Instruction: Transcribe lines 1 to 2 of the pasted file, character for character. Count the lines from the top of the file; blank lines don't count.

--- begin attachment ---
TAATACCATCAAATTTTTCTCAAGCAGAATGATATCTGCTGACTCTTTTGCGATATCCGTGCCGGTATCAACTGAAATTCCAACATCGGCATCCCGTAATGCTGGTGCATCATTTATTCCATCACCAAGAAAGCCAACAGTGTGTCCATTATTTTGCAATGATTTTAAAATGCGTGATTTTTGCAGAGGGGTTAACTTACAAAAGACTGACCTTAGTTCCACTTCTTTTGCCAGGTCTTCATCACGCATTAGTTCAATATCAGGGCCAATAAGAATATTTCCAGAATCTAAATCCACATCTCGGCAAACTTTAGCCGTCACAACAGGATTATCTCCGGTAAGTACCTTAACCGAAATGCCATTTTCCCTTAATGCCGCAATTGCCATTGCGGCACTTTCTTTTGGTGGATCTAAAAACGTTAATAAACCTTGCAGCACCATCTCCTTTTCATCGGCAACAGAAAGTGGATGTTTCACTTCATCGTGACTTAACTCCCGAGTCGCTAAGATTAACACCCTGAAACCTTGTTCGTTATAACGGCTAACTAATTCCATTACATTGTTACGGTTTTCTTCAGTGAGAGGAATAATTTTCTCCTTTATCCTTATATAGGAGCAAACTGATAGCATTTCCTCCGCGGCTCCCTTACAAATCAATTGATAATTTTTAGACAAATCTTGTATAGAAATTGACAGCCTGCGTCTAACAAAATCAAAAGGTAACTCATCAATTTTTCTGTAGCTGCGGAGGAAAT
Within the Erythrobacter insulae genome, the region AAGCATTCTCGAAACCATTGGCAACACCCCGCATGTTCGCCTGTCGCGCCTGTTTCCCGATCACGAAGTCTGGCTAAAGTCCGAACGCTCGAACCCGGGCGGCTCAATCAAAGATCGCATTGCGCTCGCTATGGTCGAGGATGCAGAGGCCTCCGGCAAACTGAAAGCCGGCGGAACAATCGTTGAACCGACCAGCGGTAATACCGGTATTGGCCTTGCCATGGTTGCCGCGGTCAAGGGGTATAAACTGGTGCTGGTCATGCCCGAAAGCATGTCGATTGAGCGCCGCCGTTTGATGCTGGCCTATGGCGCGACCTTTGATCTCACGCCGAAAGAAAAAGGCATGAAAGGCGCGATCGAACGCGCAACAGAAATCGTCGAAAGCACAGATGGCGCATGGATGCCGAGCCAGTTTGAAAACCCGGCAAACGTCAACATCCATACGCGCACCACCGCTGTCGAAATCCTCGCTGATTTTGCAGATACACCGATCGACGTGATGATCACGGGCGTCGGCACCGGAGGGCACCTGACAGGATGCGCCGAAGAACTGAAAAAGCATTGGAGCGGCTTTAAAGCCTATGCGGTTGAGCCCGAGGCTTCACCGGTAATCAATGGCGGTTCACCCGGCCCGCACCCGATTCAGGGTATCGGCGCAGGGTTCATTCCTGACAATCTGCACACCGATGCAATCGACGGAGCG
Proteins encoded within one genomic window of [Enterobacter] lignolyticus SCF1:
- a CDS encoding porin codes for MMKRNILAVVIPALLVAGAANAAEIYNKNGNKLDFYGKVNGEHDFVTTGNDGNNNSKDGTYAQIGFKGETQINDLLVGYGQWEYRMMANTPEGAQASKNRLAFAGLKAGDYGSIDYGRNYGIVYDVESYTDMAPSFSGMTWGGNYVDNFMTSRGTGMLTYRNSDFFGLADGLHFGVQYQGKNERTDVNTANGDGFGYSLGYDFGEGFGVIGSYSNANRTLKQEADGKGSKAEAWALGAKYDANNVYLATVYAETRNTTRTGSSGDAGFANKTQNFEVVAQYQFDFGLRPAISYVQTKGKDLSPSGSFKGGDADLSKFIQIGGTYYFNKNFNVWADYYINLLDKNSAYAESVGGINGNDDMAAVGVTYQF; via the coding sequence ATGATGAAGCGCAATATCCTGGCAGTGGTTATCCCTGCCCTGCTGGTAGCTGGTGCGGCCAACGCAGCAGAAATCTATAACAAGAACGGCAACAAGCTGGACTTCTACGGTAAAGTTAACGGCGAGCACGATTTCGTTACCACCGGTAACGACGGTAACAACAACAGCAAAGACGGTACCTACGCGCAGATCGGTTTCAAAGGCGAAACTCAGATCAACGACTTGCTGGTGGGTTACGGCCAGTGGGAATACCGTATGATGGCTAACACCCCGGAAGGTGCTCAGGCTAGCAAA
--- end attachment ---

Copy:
TAATACCATCAAATTTTTCTCAAGCAGAATGATATCTGCTGACTCTTTTGCGATATCCGTGCCGGTATCAACTGAAATTCCAACATCGGCATCCCGTAATGCTGGTGCATCATTTATTCCATCACCAAGAAAGCCAACAGTGTGTCCATTATTTTGCAATGATTTTAAAATGCGTGATTTTTGCAGAGGGGTTAACTTACAAAAGACTGACCTTAGTTCCACTTCTTTTGCCAGGTCTTCATCACGCATTAGTTCAATATCAGGGCCAATAAGAATATTTCCAGAATCTAAATCCACATCTCGGCAAACTTTAGCCGTCACAACAGGATTATCTCCGGTAAGTACCTTAACCGAAATGCCATTTTCCCTTAATGCCGCAATTGCCATTGCGGCACTTTCTTTTGGTGGATCTAAAAACGTTAATAAACCTTGCAGCACCATCTCCTTTTCATCGGCAACAGAAAGTGGATGTTTCACTTCATCGTGACTTAACTCCCGAGTCGCTAAGATTAACACCCTGAAACCTTGTTCGTTATAACGGCTAACTAATTCCATTACATTGTTACGGTTTTCTTCAGTGAGAGGAATAATTTTCTCCTTTATCCTTATATAGGAGCAAACTGATAGCATTTCCTCCGCGGCTCCCTTACAAATCAATTGATAATTTTTAGACAAATCTTGTATAGAAATTGACAGCCTGCGTCTAACAAAATCAAAAGGTAACTCATCAATTTTTCTGTAGCTGCGGAGGAAAT
Within the Erythrobacter insulae genome, the region AAGCATTCTCGAAACCATTGGCAACACCCCGCATGTTCGCCTGTCGCGCCTGTTTCCCGATCACGAAGTCTGGCTAAAGTCCGAACGCTCGAACCCGGGCGGCTCAATCAAAGATCGCATTGCGCTCGCTATGGTCGAGGATGCAGAGGCCTCCGGCAAACTGAAAGCCGGCGGAACAATCGTTGAACCGACCAGCGGTAATACCGGTATTGGCCTTGCCATGGTTGCCGCGGTCAAGGGGTATAAACTGGTGCTGGTCATGCCCGAAAGCATGTCGATTGAGCGCCGCCGTTTGATGCTGGCCTATGGCGCGACCTTTGATCTCACGCCGAAAGAAAAAGGCATGAAAGGCGCGATCGAACGCGCAACAGAAATCGTCGAAAGCACAGATGGCGCATGGATGCCGAGCCAGTTTGAAAACCCGGCAAACGTCAACATCCATACGCGCACCACCGCTGTCGAAATCCTCGCTGATTTTGCAGATACACCGATCGACGTGATGATCACGGGCGTCGGCACCGGAGGGCACCTGACAGGATGCGCCGAAGAACTGAAAAAGCATTGGAGCGGCTTTAAAGCCTATGCGGTTGAGCCCGAGGCTTCACCGGTAATCAATGGCGGTTCACCCGGCCCGCACCCGATTCAGGGTATCGGCGCAGGGTTCATTCCTGACAATCTGCACACCGATGCAATCGACGGAGCG